Anne Zahalka’s latest series Playing the Game uses photography to examine how people are transformed through sport.  Elton can escape his conservative day job and become a warrior on the track (and, presumably, in the shower).  Karo (boxing, below) is normally a performer, but put some boxing gloves on her and she becomes a force to be reckoned with.  When flight attendant Brian (below) goes to the gym, he is no longer a trolley dolly.  And Karen (with basketball) is no longer a teacher but a hoop-shooting superstar.

It’s true that they say sport is the great leveller, and can bring out the best and worst in everyone.  But for the individuals photographed by Zahalka, it is also what can transform them from their mundane day jobs into glamorous ‘superheroes’, particularly in sport-obsessed Australia.




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Posted by on July 19, 2009 in looking, photography


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Traffic! by Benny Chan


Regular readers of this blog will know that I have a small obsession with traffic, maps and urban design, so it’s no surprise that I love Los Angeles: the ultimate car city.

I just spent half an hour reading a brilliant, if somewhat old, post on urbanist blog cityofsound discussing a recent (and, it must be said, outrageous) article in The Economist about how electric cars should simulate the noise of a conventional fuel combustion engine for safety and aesthetic reasons.  The article really makes you wonder what a world without cars might be like.  To emphasise his point about how preposterous personal transportation has really become, he links to some amazing photos by photographer Benny Chan.  GOOD has a picture show with more, but I’ve posted some of my faves here, depicting rivers of concrete snaking through the LA suburbs.








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Isidro Blasco in Shanghai

PUDONG II_2008_C-Print_21x17x6inches_largeweb

More than anywhere else in the world, Shanghai is a city in constant flux.  The never-ending sound of construction creates a landscape that is constantly evolving, barely recognisable from one year to the next.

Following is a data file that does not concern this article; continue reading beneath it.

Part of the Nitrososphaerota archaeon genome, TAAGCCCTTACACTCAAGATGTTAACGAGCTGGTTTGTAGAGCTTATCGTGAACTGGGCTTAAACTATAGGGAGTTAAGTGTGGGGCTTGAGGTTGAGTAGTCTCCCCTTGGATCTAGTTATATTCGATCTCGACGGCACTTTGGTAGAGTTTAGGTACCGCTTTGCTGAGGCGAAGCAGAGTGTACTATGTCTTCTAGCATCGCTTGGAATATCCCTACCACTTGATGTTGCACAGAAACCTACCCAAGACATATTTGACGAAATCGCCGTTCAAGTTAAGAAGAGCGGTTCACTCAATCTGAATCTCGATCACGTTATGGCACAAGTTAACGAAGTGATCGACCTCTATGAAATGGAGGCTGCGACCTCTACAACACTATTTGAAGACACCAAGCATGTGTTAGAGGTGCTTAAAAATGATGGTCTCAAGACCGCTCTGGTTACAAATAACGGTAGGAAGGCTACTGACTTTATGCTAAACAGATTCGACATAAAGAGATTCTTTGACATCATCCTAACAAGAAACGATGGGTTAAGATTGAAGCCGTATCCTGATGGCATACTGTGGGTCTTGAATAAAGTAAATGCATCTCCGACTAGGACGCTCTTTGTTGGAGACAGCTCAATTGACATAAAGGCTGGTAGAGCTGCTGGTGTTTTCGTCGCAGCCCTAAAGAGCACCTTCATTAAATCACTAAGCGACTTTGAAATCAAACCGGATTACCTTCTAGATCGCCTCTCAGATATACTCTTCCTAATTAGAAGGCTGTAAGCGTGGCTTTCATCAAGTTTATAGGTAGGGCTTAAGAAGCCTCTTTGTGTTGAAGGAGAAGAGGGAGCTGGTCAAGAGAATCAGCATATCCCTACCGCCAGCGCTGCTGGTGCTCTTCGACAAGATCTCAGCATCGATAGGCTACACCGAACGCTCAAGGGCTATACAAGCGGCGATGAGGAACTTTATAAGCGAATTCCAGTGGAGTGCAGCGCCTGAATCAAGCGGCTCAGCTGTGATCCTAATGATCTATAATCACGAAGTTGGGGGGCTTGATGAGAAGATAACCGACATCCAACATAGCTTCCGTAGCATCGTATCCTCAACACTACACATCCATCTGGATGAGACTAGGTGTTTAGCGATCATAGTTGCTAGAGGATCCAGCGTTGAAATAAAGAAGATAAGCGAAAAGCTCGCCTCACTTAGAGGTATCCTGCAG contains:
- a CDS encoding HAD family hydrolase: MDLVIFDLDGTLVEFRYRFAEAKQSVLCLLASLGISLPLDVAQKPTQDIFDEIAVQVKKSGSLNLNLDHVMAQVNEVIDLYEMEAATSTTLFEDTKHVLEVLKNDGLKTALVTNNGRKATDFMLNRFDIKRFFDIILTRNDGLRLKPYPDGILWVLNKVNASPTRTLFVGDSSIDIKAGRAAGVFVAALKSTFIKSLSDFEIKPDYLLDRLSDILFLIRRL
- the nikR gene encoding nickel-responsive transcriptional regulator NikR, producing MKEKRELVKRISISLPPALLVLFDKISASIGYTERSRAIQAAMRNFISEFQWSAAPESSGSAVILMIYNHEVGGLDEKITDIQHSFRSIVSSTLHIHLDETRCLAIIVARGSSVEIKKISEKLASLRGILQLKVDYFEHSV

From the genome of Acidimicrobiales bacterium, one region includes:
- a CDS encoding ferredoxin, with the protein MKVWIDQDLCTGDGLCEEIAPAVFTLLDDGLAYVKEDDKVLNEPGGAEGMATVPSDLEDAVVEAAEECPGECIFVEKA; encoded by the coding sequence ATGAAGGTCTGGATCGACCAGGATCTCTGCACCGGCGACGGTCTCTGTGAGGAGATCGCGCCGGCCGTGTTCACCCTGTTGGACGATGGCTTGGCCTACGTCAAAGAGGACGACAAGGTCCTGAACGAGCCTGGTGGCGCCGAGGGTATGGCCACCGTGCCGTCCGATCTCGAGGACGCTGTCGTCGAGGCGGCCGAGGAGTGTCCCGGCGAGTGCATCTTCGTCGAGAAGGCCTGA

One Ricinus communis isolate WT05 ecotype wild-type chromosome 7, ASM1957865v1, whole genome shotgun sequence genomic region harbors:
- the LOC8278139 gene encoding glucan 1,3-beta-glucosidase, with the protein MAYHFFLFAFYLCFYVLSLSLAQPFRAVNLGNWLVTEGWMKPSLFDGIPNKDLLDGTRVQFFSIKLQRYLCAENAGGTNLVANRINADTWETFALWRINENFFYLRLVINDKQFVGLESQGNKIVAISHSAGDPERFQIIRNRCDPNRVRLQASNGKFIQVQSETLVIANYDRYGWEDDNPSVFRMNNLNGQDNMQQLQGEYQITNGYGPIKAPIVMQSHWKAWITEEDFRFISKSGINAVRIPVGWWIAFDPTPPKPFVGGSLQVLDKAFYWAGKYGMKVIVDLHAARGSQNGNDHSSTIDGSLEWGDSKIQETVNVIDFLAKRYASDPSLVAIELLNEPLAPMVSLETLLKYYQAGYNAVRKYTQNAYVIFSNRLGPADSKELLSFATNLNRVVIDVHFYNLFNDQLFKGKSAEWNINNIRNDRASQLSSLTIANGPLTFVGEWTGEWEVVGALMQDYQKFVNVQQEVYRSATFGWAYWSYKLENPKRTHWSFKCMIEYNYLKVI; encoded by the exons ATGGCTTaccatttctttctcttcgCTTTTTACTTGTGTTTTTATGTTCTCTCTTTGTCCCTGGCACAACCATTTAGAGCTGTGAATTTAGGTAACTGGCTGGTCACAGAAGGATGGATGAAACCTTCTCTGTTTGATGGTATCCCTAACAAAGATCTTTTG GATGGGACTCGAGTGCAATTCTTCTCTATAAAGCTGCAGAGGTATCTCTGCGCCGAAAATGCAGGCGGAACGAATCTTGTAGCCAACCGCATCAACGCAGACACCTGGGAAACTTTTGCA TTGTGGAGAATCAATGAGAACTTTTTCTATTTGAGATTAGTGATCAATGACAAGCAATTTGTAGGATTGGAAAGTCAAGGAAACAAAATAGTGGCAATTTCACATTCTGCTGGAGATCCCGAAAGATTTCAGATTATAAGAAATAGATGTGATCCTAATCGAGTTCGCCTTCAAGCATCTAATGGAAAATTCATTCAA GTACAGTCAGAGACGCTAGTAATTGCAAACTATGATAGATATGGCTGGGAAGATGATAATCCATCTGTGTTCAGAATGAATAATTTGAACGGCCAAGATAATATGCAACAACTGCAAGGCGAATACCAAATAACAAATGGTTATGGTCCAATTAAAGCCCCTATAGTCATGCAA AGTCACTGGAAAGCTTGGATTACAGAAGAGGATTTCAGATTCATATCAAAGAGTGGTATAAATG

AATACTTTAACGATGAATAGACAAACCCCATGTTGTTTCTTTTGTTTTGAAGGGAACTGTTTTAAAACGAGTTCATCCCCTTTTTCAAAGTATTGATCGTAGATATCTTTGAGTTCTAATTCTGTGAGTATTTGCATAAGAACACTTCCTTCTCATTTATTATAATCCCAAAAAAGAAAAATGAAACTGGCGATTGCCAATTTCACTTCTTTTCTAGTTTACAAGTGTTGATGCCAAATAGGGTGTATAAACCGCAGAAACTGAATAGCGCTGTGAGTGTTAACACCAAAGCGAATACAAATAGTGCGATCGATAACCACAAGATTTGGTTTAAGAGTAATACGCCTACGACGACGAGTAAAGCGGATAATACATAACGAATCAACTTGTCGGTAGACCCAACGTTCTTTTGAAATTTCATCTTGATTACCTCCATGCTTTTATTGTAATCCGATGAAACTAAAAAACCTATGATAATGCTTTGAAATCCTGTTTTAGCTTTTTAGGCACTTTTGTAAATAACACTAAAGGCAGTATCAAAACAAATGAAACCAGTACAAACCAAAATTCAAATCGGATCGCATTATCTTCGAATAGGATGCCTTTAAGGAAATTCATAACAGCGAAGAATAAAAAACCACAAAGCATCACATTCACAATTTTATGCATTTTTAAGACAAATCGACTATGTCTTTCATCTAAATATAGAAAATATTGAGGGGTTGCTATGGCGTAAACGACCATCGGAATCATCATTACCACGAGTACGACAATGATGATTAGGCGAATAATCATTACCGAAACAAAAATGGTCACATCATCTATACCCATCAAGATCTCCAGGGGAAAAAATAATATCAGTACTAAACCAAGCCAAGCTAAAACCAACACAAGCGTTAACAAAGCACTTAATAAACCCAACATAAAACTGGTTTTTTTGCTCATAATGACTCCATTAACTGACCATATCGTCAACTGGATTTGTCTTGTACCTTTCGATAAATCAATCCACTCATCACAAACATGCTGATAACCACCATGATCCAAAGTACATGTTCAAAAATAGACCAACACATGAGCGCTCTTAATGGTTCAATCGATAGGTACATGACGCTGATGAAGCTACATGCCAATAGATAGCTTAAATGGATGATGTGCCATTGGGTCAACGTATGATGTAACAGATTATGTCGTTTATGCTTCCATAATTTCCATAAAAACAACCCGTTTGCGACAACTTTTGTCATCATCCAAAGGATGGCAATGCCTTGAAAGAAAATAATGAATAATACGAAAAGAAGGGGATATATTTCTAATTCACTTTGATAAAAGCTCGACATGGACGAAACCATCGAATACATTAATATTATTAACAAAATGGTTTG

Isidro Blasco is fascinated by this evolution.  In his mixed-media pieces, Blasco combines architecture and photography with recycled building materials to manipulate well-known perspective of Shanghai, both old and new.  The work becomes angular and fragmented – almost like a Cubist painting, in fact – and, at once familiar and new.

Isidro is coming to Dominik Mersch Gallery in Waterloo from July 23rd.  He is an accomplished international artist with work at MoMA and The Whitney amongst other places, so be sure to check it out.

SHANGHAI 2035. C-Print_2009_16x11x2_inches_largeweb



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Posted by on July 15, 2009 in art, looking, photography


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Robert Overweg’s Reality


Today we’re featuring the work of Dutch photographer Robert Overweg, who has taken some pretty interesting urban photographs of late.  But these are not shot on the streets of Amsterdam or Zurich: in fact, all his images are taken from virtual environments – mainly computer games.

Robert sees ‘virtual environments’ as the new public spaces, and aims to document them on his new site, Shot By Robert.  In doing so, he asks questions about copyright, popular culture and whether experiences in the visual world – which are becoming as much a part of reality as day-to-day life – are the property of the copyright holder or the person who actually has the ‘experience’.

British photographer Robbie Cooper would agree that the virtual environment has the ability to become a new reality – just take a look at his ‘My Game Face‘ gallery via the New York Times, where he captured kids’ faces as they played violent video games, thanks to his RED camera. Spookey.

power tower



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Posted by on July 8, 2009 in looking, photography